Capitol Alert

Jerry Brown takes the long view on water

Battles over water rights, wet years flowing into dry ones, Jerry Brown gubernatorial tenures – in California, some storylines recur.

Brown highlighted his long experience with the state’s most contentious issue as he addressed a water policy conference at Stanford University on Monday morning. Voters will soon decide whether to authorize $7.5 billion in new borrowing for water projects via a water bond on the November ballot.

Half a century ago, Brown noted, voters narrowly passed another Proposition 1: a 1960 measure aiding the California State Water Project, a massive plumbing system now spanning the state. Brown has been stumping for the new water bond, calling it necessary to update the state’s aging water infrastructure.

“I am confident Proposition 1 will pass again,” Brown said. “Water is not only complicated,” he added. “It is long debated.”

Noting that the media has reported on his not aggressively campaigning for re-election or laying out an agenda for an unprecedented fourth term, Brown said that water would be a “major issue” over the next four years and argued that overarching water issues “don’t get solved with a glib TV ad.”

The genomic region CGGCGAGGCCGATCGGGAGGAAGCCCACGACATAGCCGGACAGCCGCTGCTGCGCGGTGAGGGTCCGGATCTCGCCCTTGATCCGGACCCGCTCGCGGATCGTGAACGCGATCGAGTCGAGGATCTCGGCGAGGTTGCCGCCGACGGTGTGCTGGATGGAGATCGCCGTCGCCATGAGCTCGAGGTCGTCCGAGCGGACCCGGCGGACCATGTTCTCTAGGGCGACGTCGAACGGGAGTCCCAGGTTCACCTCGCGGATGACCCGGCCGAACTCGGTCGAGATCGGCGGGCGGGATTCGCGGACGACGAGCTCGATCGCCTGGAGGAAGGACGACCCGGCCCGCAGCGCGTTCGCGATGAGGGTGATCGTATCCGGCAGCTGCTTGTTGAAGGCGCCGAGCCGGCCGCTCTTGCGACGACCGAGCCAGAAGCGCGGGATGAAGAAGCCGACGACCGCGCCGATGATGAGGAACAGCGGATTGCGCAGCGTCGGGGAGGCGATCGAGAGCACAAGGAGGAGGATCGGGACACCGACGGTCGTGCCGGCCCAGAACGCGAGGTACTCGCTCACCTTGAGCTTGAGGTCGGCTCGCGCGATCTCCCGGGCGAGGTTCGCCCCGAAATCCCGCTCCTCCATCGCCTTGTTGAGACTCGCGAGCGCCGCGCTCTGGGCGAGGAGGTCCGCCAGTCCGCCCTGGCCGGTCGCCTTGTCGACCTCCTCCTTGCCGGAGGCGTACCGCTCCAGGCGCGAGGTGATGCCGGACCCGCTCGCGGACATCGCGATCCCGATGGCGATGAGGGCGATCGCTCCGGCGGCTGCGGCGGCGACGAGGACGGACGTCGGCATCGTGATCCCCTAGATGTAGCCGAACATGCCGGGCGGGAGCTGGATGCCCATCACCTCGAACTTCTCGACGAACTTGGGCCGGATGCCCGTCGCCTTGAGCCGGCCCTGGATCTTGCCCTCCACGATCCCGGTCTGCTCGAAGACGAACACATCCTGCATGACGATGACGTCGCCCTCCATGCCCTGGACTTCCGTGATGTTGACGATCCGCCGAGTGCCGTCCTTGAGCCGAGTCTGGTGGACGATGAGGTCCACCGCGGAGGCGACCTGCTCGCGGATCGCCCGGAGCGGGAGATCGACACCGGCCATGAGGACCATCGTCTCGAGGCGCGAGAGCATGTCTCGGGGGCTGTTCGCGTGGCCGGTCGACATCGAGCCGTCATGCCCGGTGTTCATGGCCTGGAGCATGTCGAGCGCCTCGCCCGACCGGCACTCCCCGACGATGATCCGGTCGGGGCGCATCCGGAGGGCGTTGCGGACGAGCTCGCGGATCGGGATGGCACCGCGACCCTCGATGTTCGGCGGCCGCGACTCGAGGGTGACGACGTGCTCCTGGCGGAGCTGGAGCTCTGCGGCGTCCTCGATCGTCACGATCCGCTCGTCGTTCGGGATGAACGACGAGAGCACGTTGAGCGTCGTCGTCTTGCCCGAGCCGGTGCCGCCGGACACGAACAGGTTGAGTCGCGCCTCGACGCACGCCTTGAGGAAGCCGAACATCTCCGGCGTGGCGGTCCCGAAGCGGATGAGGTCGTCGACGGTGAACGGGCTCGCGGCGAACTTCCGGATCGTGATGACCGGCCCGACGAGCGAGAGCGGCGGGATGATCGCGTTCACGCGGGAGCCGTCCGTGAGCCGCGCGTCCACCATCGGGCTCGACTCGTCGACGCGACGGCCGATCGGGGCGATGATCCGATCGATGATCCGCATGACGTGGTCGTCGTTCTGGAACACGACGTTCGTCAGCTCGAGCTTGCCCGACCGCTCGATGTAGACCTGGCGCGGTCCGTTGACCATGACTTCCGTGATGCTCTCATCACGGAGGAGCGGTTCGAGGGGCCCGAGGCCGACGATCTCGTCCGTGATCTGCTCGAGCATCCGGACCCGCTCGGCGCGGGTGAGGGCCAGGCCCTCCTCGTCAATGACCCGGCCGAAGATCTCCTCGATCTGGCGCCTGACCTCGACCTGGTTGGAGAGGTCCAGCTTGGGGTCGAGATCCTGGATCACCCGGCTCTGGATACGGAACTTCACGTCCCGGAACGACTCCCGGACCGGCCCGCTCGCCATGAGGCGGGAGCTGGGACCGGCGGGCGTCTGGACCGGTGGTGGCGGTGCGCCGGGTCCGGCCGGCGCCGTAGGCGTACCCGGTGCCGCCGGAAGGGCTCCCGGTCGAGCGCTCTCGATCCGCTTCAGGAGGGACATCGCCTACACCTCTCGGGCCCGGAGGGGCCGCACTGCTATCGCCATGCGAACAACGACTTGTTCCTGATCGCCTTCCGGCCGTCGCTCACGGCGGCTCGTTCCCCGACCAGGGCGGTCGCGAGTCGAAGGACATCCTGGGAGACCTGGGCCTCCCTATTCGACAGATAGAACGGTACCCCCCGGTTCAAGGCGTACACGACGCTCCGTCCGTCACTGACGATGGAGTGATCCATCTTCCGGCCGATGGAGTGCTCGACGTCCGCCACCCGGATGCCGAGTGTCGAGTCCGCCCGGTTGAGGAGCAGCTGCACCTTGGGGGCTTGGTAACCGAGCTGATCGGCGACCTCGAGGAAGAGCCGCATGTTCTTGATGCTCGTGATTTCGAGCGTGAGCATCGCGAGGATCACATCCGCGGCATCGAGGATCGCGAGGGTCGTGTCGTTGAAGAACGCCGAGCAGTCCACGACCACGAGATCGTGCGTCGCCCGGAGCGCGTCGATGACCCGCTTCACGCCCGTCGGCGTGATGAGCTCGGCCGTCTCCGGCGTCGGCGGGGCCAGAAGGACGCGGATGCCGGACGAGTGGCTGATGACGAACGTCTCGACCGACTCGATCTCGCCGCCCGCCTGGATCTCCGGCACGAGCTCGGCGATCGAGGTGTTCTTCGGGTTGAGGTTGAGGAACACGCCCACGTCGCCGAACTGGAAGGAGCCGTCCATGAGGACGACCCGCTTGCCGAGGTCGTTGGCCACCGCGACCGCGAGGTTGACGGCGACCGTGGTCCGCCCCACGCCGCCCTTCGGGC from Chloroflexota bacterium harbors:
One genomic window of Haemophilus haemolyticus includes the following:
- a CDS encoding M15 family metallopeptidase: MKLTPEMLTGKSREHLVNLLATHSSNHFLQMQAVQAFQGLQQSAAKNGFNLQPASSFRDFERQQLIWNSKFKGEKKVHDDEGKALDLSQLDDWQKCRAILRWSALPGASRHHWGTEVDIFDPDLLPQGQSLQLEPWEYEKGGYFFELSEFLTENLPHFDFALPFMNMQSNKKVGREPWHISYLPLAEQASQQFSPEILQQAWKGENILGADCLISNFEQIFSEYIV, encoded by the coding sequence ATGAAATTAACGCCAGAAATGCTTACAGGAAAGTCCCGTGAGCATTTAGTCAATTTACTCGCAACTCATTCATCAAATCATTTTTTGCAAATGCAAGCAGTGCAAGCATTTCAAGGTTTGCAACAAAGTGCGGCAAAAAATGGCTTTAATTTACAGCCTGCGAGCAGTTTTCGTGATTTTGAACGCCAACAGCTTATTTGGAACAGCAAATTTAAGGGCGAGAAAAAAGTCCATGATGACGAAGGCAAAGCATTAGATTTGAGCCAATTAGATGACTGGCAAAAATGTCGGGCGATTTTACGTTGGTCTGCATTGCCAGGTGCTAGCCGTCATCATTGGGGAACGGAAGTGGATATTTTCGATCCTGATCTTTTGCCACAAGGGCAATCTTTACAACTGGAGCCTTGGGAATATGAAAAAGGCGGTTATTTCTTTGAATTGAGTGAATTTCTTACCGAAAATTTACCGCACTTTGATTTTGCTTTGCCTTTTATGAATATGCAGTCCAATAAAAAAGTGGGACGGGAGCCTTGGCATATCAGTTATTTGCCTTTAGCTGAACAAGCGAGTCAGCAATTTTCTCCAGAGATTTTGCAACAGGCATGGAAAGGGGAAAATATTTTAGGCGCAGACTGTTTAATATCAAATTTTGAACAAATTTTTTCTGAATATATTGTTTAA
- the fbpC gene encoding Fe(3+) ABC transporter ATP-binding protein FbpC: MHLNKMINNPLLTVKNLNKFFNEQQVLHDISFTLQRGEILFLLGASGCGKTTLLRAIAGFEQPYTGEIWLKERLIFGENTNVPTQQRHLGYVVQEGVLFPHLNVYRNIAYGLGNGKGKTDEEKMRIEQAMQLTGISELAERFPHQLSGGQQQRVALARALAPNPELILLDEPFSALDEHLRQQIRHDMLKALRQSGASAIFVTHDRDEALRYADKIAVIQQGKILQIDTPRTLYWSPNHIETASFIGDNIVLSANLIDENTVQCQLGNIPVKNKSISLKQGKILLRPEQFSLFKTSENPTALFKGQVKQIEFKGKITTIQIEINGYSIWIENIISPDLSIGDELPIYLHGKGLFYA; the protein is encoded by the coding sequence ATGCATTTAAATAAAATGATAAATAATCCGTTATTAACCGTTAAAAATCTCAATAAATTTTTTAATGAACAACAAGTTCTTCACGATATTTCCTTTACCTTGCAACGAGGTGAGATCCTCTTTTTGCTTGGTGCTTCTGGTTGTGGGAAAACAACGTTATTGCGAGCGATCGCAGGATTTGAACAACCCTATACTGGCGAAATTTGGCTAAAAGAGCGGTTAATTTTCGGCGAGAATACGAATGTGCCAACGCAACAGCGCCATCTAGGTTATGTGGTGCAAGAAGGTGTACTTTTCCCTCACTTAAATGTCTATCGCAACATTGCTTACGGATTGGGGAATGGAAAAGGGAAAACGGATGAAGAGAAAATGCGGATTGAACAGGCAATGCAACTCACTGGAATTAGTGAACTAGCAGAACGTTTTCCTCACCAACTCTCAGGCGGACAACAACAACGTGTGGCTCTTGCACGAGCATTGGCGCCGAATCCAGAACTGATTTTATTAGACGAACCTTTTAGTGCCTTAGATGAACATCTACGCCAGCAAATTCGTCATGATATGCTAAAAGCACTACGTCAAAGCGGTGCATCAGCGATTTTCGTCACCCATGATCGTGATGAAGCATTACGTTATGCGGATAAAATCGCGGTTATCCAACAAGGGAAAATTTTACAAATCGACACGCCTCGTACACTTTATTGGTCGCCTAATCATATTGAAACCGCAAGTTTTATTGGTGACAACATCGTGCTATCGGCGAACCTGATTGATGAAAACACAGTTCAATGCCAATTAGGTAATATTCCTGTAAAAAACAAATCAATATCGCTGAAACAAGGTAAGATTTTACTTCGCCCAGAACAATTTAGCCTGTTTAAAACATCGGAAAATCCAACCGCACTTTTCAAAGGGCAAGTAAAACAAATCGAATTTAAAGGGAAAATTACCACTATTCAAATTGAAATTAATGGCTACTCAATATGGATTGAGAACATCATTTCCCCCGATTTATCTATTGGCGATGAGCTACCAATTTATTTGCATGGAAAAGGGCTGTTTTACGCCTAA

“This is really the work of a four-term governor,” Brown said. “You need your first couple of terms to set the table, make the proposal, and then your last couple of terms 30 years later to really carry the ball across the finish line.”

Part of that work could be pushing through the Bay Delta Conservation Plan, Brown’s proposal to dig two titanic tunnels beneath the Sacramento San Joaquin Delta. His last attempt to solve the issue was thwarted when a referendum upended his effort to build the so-called peripheral canal.

Fixing the Delta “requires a more efficient conveyance, because we’re not getting the full use of the water that comes,” Brown said.

Environmentalists largely oppose the Delta tunnels given the repercussions for a vast, intricate and already strained ecosystem. When Brown first delved into water issues, he said, he had never encountered a tiny, threatened creature that has become a central player in disputes over the Delta.

“I’d never heard of the smelt in 1978,” Brown told his audience.

Call Jeremy B. White, Bee Capitol Bureau, (916) 326-5543.